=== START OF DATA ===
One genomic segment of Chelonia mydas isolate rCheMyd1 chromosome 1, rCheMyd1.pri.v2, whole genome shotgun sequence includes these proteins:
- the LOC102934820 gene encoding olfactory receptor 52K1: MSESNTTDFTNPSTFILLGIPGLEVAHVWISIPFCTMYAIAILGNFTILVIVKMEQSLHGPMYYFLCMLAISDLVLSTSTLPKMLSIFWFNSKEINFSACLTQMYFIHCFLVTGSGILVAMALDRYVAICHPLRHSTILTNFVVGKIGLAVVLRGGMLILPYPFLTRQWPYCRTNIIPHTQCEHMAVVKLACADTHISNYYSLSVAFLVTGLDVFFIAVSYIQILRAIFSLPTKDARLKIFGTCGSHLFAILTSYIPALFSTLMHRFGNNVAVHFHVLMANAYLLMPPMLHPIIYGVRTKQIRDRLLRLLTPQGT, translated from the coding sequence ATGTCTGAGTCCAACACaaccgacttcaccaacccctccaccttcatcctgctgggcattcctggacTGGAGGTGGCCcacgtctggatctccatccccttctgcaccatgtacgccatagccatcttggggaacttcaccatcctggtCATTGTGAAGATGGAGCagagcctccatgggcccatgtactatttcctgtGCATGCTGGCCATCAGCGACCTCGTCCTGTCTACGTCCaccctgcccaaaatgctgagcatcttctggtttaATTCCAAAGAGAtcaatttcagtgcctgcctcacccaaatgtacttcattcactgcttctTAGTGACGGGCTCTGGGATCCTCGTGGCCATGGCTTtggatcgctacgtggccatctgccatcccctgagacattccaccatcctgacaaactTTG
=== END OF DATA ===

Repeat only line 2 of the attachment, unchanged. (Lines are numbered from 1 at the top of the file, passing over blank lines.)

- the LOC102934820 gene encoding olfactory receptor 52K1: MSESNTTDFTNPSTFILLGIPGLEVAHVWISIPFCTMYAIAILGNFTILVIVKMEQSLHGPMYYFLCMLAISDLVLSTSTLPKMLSIFWFNSKEINFSACLTQMYFIHCFLVTGSGILVAMALDRYVAICHPLRHSTILTNFVVGKIGLAVVLRGGMLILPYPFLTRQWPYCRTNIIPHTQCEHMAVVKLACADTHISNYYSLSVAFLVTGLDVFFIAVSYIQILRAIFSLPTKDARLKIFGTCGSHLFAILTSYIPALFSTLMHRFGNNVAVHFHVLMANAYLLMPPMLHPIIYGVRTKQIRDRLLRLLTPQGT, translated from the coding sequence ATGTCTGAGTCCAACACaaccgacttcaccaacccctccaccttcatcctgctgggcattcctggacTGGAGGTGGCCcacgtctggatctccatccccttctgcaccatgtacgccatagccatcttggggaacttcaccatcctggtCATTGTGAAGATGGAGCagagcctccatgggcccatgtactatttcctgtGCATGCTGGCCATCAGCGACCTCGTCCTGTCTACGTCCaccctgcccaaaatgctgagcatcttctggtttaATTCCAAAGAGAtcaatttcagtgcctgcctcacccaaatgtacttcattcactgcttctTAGTGACGGGCTCTGGGATCCTCGTGGCCATGGCTTtggatcgctacgtggccatctgccatcccctgagacattccaccatcctgacaaactTTG